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A literature search at Indiana University, Bloomington, Indiana

What NORD (National Organization for Rare Disorders) has to say:
Williams Syndrome, also known as Williams-Beuren Syndrome, is a rare genetic disorder characterized by growth delays before and after birth (prenatal and postnatal growth retardation), short stature, varying levels of mental deficiency, and distinctive facial abnormalities that typically become more pronounced with age. Characteristic facial features may include a round face, full cheeks, thick lips, a large mouth that is usually held open, and a broad nasal bridge with nostrils that flare forward (anteverted nares). Affected individuals may also have unusually short eyelid folds (palpebral fissures), flared eyebrows, a small lower jaw (mandible), and prominent ears. Dental abnormalities may also be present including abnormally small, underdeveloped teeth (hypodontia) with small, slender roots.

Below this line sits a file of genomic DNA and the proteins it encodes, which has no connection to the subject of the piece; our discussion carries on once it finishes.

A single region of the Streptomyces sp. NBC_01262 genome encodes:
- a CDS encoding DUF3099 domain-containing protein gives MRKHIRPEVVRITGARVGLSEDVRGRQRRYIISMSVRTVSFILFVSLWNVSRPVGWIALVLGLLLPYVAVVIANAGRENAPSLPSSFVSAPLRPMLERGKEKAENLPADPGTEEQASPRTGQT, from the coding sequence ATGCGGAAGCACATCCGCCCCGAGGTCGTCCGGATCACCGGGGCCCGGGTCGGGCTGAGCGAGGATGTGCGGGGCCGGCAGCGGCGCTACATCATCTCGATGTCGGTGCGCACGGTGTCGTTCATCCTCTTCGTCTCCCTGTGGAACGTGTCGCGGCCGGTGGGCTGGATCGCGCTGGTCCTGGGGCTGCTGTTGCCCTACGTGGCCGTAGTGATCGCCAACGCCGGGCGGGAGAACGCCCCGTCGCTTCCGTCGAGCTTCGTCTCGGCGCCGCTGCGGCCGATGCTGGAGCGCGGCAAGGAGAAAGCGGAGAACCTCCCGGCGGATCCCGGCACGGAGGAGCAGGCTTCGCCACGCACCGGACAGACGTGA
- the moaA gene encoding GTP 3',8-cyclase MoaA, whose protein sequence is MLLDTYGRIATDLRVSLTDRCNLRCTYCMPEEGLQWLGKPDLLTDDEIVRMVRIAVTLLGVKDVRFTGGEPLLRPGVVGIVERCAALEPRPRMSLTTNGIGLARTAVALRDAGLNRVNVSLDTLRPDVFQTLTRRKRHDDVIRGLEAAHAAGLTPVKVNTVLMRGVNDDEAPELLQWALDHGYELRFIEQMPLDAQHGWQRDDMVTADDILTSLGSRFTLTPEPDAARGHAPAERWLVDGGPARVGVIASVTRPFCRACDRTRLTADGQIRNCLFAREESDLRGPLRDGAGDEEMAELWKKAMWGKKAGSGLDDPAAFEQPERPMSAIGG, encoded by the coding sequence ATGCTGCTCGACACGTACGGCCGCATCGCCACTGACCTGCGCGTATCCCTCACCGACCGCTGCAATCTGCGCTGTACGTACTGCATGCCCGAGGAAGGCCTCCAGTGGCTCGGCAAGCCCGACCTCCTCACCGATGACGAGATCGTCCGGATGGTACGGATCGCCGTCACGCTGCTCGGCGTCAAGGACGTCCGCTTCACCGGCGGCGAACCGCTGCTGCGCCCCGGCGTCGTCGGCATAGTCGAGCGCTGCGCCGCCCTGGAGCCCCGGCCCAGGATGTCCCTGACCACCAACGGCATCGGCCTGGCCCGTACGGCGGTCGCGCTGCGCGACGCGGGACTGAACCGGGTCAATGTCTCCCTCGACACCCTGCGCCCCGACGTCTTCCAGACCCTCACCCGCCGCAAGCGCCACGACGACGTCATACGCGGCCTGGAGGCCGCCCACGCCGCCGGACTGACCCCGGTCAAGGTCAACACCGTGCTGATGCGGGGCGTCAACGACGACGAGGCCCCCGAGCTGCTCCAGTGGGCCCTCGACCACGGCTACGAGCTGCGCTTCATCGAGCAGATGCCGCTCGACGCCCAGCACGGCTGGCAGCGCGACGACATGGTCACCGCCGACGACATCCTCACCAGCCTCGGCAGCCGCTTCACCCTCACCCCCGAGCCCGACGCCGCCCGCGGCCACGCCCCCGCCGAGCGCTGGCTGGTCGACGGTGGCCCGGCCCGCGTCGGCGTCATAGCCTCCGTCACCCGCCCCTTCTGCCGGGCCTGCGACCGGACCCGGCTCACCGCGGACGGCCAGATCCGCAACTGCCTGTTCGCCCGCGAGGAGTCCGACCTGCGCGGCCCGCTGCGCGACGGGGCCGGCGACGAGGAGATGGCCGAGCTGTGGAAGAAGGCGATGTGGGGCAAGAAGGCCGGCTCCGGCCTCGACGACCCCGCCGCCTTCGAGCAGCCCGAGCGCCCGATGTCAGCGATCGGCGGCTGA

Here's what Medline's thesauris says:

Williams Syndrome: A contiguous gene syndrome associated with a heterozygous microdeletion in the chromosomal region 7q11.23, encompassing the ELASTIN gene. Clinical manifestations include supravalvular aortic stenosis, mental retardation, elfin facies, impaired visuospatial constructive abilities, and transient hypercalcemia in infancy. The condition affects both sexes, with onset at birth or in early infancy.

For layperson's descriptions click here!

The following items were compiled from MEDLINE by SilverPlatter and are presented with their cooperation and permission. (See SilverPlatter's Worldwide Library for bibliographic search information.)

BIBLIOGRAHPIC SETS, in reverse chronological order:

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web contact: pietsch@indiana.edu